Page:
• Participatory economy- where economic actors can participate in the economy. Defined by Michael Albert and Robin Hahnel.
    • Inclusive Democracy- Economic democracy in a stateless, moneyless and marketless economy. Defined by Takis Fotopoulos.
  4. Another very important aspect to understand is economic growth. Economic growth is the increase in production of goods and services that occurs over long periods of time. When the annual output of goods and services has risen faster than the population, you have economic growth.
  5. Look at exports and debt. "In 1810, India was exporting more textiles to England than England was exporting to India. By 1830, the trade flow was reversed. The British had put up prohibitive tariff barriers to shut out Indian finished goods and were dumping their commodities in India, a practice backed by British gunboats and military force. Within a matter of years, the great textile centers of Dacca and Madras were turned into ghost towns. The Indians were sent back to the land to raise the cotton used in British textile factories. In effect, India was reduced to being a cow milked by British financiers.

    By 1850, India's debt had grown to 53 million pounds. From 1850 to 1900, its per capita income dropped by almost two-thirds. The value of the raw materials and commodities the Indians were obliged to send to Britain during most of the nineteenth century amounted yearly to more than the total income of the sixty million Indian agricultural and industrial workers. The massive poverty we associate with India was not that country's original historical condition." - Michael Parenti, Against Empire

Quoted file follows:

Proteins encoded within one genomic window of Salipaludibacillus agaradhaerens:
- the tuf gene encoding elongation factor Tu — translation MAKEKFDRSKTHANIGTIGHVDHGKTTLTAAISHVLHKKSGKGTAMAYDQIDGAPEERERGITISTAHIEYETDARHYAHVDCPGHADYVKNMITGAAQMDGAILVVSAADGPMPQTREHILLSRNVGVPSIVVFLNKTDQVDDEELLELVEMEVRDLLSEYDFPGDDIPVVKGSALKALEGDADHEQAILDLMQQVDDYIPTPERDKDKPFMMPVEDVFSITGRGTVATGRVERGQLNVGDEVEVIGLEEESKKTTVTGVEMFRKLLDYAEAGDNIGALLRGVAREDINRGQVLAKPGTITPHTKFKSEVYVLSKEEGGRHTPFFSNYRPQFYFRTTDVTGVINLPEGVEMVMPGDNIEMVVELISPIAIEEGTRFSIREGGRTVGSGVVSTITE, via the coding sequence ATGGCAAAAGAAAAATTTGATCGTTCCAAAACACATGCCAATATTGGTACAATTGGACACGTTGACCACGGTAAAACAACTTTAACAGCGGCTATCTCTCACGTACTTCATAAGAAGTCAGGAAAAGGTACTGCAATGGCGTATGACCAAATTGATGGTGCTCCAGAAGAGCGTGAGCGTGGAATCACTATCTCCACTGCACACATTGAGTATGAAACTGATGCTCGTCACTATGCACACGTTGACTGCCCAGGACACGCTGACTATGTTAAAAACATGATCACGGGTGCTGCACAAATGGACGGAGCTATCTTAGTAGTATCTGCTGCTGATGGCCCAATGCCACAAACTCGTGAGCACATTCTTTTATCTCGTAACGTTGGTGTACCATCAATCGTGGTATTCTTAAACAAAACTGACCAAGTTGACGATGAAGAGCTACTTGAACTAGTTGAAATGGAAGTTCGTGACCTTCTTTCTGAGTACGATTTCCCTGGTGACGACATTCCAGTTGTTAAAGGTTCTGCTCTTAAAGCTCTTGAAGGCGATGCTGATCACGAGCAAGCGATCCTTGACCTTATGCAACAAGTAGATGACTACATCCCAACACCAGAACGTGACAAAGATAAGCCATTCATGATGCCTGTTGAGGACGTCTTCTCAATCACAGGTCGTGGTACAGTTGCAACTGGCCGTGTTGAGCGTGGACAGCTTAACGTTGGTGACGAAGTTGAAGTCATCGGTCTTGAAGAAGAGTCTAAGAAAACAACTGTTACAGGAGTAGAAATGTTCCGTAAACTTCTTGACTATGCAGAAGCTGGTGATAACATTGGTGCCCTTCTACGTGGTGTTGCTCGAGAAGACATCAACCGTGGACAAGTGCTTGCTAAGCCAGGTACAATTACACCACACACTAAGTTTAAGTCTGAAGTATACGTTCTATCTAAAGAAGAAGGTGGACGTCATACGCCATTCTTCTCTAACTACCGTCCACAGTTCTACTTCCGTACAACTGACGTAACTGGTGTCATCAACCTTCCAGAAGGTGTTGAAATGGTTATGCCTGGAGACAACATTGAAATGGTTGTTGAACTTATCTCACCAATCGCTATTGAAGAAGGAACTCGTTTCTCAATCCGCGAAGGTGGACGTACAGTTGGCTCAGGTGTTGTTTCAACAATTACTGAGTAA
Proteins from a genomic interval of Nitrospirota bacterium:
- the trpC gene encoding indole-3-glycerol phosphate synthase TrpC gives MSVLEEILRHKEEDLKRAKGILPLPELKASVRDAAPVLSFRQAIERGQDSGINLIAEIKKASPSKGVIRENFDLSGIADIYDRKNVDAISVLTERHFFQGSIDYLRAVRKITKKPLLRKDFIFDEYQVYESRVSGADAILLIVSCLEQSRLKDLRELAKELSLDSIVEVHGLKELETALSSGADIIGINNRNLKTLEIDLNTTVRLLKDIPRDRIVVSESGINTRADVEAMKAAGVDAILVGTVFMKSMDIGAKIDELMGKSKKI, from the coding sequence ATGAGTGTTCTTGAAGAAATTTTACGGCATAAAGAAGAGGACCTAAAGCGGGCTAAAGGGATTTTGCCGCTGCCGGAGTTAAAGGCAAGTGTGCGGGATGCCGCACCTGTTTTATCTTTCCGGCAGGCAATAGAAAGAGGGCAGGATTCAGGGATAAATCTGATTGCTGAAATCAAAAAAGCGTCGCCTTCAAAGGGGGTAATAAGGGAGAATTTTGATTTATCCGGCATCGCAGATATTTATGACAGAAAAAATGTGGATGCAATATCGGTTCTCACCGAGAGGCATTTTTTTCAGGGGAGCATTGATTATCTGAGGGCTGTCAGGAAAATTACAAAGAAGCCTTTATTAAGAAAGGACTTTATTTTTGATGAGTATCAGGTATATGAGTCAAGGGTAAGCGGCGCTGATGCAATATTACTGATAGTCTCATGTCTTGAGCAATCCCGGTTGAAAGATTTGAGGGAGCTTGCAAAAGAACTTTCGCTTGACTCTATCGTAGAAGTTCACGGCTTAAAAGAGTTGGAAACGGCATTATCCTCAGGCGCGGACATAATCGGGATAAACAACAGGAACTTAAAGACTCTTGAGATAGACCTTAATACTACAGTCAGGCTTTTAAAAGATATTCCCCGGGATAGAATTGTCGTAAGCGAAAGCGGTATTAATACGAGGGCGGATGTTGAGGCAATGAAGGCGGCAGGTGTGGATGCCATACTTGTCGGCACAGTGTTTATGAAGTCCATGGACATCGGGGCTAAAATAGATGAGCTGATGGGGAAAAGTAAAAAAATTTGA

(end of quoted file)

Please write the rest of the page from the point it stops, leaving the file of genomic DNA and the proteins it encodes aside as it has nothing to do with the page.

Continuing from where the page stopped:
6. Economists monitor economic growth by keeping track of the real gross domestic product (real GDP). Real GDP is the total value of all final goods and services produced for the marketplace during a given period, within the nation's borders. When real GDP rises faster than the population, output per person rises, and so does the average standard of living. In other words, the higher the real GDP, the richer the country.
  7. The real GDP depends on
    • The amount of output the average worker can produce in an hour
    • The number of hours the average worker spends at the job
    • The fraction of the population that is working
    • The size of the population
  8. A vital part of a nation's wealth is its inflation rate. Inflation is costly to society. If inflation rises too fast, people are no longer willing to hold on to money and will begin bartering with each other for goods and services, wasting valuable time and resources. In other words, high inflation rate slows economic development. This is why stable prices (a low inflation rate) are an important macroeconomic goal.
  9. The higher the price of net exports, the wealthier the economy is. Nex exports are a country's total exports minus its total imports. So when a country produces more than it purchases, it earns more money, and as a result, it becomes richer.


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  • Fair Trade and Make Povery History are campaigns which will be able to provide international economic information about trade and debt.

Sources and Citations